Repeatably fabricating copper channels for 10 Gb/s NRZ signaling: a statistical approach for characterizing system performance and variation for 10 Gb/s channel designs.
However, there is still a hurdle to cross: Process variance during fabrication and environmental conditions of operation can have a significant impact on channel performance. Therefore, it is crucial to understand the sources of variation and how they affect the channel's critical-to-function electrical parameters.
The complexity of channel design increases exponentially as designers confront the 10 Gb/s challenge. This is because at 5 GHz, backplane channels take the form of microwave waveguides, and the fundamentals of RF design come into play. As a result, the interaction of channel components (such as connectors and transmission lines) becomes very important. In fact, the impact of the connector launch and PCB via structures throughout the entire passive channel has the largest degradation on signal performance. These interactions must be carefully managed to minimize channel loss and noise.
S-parameters provide a common framework for describing electrical performance of complete channels and their components. Unfortunately, S-parameters are complex numbers and are difficult to interpret. Most commonly, the magnitude of the S-parameter at the fundamental frequency is used to describe the performance of an interconnect channel or one of its components. The signal power over the channel noise is the signal-to-noise ratio (SNR). The SNR is a driving parameter for receiver technology. For a 12" channel, the sources of loss and noise and their magnitudes are given in TABLE 1.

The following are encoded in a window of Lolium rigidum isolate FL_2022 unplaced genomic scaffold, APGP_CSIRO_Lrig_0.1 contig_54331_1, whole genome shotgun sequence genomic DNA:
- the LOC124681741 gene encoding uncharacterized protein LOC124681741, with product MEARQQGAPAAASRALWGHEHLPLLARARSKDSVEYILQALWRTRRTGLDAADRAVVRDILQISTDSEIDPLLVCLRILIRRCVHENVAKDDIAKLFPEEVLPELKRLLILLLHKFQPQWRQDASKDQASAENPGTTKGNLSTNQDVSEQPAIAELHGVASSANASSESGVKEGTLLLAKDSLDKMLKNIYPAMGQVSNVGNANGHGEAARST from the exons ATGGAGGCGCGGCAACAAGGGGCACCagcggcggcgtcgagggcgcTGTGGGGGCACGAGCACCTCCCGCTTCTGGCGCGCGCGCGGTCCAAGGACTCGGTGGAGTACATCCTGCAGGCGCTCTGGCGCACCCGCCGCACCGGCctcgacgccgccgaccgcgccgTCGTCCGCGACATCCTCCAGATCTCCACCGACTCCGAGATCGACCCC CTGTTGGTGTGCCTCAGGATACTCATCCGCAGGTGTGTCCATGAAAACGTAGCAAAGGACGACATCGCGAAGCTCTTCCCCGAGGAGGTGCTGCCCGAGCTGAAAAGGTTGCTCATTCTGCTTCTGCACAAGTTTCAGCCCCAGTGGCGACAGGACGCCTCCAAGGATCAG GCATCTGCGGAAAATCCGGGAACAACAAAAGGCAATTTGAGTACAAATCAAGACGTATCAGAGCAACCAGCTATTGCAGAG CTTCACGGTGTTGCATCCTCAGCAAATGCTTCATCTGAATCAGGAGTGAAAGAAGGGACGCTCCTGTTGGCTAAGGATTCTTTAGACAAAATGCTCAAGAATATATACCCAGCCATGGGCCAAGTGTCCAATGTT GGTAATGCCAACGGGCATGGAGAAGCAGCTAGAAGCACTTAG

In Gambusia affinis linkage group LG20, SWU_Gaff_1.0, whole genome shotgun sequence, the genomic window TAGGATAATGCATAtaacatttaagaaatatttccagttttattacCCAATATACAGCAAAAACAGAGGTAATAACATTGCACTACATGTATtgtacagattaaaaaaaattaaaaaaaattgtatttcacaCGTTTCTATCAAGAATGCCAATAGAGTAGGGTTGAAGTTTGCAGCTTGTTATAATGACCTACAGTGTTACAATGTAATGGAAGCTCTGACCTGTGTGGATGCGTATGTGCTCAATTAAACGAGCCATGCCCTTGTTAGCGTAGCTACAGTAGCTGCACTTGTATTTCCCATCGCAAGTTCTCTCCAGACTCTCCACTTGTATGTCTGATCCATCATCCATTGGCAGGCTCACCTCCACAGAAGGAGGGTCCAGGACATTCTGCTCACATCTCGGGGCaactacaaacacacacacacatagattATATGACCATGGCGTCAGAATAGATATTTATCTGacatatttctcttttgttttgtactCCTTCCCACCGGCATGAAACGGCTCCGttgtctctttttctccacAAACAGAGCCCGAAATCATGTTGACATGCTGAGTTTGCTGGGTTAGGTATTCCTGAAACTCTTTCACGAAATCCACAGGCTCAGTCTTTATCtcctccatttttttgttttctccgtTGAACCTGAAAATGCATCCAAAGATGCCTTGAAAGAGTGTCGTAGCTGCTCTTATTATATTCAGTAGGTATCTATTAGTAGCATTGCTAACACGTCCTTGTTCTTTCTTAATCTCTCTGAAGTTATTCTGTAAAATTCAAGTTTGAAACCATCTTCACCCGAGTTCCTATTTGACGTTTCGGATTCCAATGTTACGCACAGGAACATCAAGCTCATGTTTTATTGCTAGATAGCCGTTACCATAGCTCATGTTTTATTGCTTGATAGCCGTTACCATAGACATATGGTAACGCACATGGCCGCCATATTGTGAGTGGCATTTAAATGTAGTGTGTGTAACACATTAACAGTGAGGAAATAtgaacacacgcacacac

A perfect passive channel would exhibit zero loss or noise. However, that is not reality. From Table 1 it is possible to understand the relative magnitudes of the losses and noise that different channel components contribute. Focusing on the board technologies, the table also shows that there are several areas within the PCB to improve these signal integrity degradations. There are two PCB technologies that most significantly enable 10 Gb/s channels.
Via design is the first PCB enabler of clean passive channels for high-speed applications. Impedance mismatches in the channel cause power loss through signal reflections. To address this, care must be taken to tightly control PCB and connector impedance tolerances. But the dominant cause of impedance mismatch problems is the connector launch, where conventional via structures can produce up to -30 Db loss in a channel due to stub effects, which are in turn caused by signal ringing in the barrel of plated through-holes.
The good news is that this is relatively easy to fix. Back-drilling removes the stub and has become a very effective solution for signal integrity improvement and typically does not add significant cost. (1)
Via tuning is also effective in managing the impedance mismatch in the via. Through simulation, via pads and antipads can be optimized to ensure the desired impedance is maintained, thus further reducing the negative effects of the via. This effectively means every via must be treated as an individual component and requires diligent design and simulation.